An attempt to honor veterans is revealing an ongoing — and somewhat generational — split among veterans over the question of who can salute the flag.
The latest skirmish started innocently enough. A retired Navy officer, Robert Griffith, has been trying to get the NFL to encourage veterans to stand during the national anthem and salute the flag. But only the Tampa Bay team is embracing the idea. The NFL says it’s planning other ways to honor veterans over the Veterans Day weekend.
The NFL shies away from controversy which may explain why it wants no part of this one. Until fairly recently, only veterans in uniform were allowed by the U.S. Flag Code to salute the flag. That changed in 2008. But in its story on the movement today, the Chicago Tribune says some old-timers like the old rules just fine:
Legion members passed a resolution last year asking Congress to restore the old standards. While he understands the intent of the updates, American Legion spokesman and flag expert Mike Buss said they create a slippery slope. When veterans out of uniform start saluting, Buss said he worries that children or others who haven’t earned the privilege are likely to follow suit. Civilians are not supposed to make a military salute.
“When Grandpa goes to the ballgame and he does the military salute, they’ll think ‘I can,’ and really they can’t,” Buss said. “Of course, they’re not going to go to jail. But it’s not proper etiquette.”
Griffith, of Arlington Heights, takes another approach. He believes that inviting vets to salute at football games would give fans the chance to honor them. Though no invitation is required, Griffith said many veterans are hesitant to salute alone. Others, he believes, simply haven’t heard about the changes.
“This is something that Congress has recognized and given them the opportunity to do it and it just hasn’t happened,” said Griffith, 79. “My goal is to … make these guys feel comfortable as they see one after another standing up and it just becomes part of what they do.”
The mixing of military and sports has increased in recent years, to the unease of some.
Indeed, the question of how and when to intertwine the flag and a game is fueling a little debate today now that the University of Minnesota has unveiled its helmet for Saturday’s game against Penn State.
“As a Vet x2, I am tired of this stuff,” one commenter on the Facebook page said. “I don’t think I am alone in saying that recognition is nice, but I didn’t serve to be recognized. I think helmets like these make the non-Vets feel good, and probably generate some $$$ for the school. If it were up to me, the “Veterans please stand and be recognized” before the kick-off is more than enough.”
“ANY school that recognizes me or my military brothers (past & present) means a GREAT deal,” another said. “Thanks for thinking of us – SKI U MAH! Go Gophers!!!”
Update 2:43 pm – Here’s Northwestern’s weekend outfit. Perhaps veterans should simply salute the gloves.
Update 3:27 p.m. – I asked Richard Gideon, who is an expert on the U.S. Flag Code, whether a cutout (i.e. logo, in this case) using the American flag, is itself a “flag” under the definition of the Flag Code. His reponse:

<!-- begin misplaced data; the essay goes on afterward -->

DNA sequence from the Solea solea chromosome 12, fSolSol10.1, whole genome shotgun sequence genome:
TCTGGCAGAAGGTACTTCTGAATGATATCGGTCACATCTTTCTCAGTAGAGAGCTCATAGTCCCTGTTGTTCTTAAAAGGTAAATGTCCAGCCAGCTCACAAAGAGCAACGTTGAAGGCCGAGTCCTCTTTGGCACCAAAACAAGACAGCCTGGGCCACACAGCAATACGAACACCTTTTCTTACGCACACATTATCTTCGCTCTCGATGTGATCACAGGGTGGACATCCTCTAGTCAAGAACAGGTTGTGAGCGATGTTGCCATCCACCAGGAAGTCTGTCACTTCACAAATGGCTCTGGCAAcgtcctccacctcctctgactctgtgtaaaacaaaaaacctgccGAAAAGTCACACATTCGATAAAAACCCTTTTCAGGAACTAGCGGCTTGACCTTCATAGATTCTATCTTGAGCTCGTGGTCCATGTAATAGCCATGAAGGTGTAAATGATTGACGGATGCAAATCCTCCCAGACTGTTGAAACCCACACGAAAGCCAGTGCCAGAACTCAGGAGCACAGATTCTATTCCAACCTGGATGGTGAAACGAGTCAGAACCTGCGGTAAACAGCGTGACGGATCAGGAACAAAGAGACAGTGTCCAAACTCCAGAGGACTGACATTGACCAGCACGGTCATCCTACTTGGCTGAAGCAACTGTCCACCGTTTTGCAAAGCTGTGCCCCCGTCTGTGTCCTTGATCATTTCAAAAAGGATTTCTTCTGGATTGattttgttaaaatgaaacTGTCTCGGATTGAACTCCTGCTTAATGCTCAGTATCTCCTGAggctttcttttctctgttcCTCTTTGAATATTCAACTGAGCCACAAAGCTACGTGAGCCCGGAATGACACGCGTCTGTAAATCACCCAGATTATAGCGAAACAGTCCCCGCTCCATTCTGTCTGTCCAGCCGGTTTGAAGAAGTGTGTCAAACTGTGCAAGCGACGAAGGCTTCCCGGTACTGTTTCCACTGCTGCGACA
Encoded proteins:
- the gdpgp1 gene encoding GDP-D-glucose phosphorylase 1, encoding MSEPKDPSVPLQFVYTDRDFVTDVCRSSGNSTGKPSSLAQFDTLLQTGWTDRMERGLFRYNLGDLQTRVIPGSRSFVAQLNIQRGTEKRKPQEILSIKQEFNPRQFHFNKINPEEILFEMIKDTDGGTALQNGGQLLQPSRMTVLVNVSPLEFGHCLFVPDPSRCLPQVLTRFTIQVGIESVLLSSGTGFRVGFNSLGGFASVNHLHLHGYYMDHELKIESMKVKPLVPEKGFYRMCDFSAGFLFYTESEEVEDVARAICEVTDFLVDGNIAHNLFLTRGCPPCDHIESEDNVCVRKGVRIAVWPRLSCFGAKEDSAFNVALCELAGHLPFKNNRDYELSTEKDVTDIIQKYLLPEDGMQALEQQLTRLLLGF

As to whether the cutout qualifies as a flag and therefore is subject to the U.S. Flag Code; no. It may suggest a flag; it may even suggest the flag of the United States – but a flag it is not. The University of Minnesota football team may travel to “Happy Valley” this weekend without worrying about whether their helmets will draw the ire of the “flag police” – although I can’t guarantee that someone might question it, but you probably would get that kind of thing wherever you go.
As to the “Flag Code”; while it seems easy enough to understand, there is one huge caveat – there are no penalties provided in the code. For example, if you put a U.S. Flag outside at night without lighting it the only thing that will happen is that the flag will flap around all night in the dark. However, local ordinances are another thing, and some towns try to regulate the use of the U.S. Flag.
Let me give you another, more interesting example. In 1912 President Taft signed Executive Order 1556 and, for the first time in the nation’s history, officially coded the Flag of the United States in terms of design and proportions. The Order applied to the (then) new 48 star flag. It established an official aspect ratio (length divided by width) of 1.9:1, established proportions for star sizes, and how to place the stars. True, his EO only applied to the executive branch and the military (although the military had a long history of flag design), but it carried over to all subsequent flags. President Eisenhower issued two Executive Orders of his own in 1959 – 10799, which applied to the 49 star flag (Alaska), and 10834, which would be effective on 4 July 1960 and apply to the 50 star flag (Hawai’i).
But something more interesting – and less well know – happened on 7 July 1976. The Congress passed Public Law 94-344, which incorporated Eisenhower’s EO10834 as part of the law of the land. Bottom line: the rules concerning design and proportion that were adopted by the executive branch now apply to everyone. The ubiquitious 3′ x 5′ flag that may be purchased in almost any general merchandise store in the USA is NOT A CODE FLAG! Just divide five feet by three feet and you’ll see why. But how many people know this? And how many people go out of their way to fund such flags? (I’ve been campaigning about this issue for some time – see http://www.gideonflags.com/Flag%20letter-2.pdf. I sell the proper U.S. Flags but, except for my military clients, I get few requests for them.)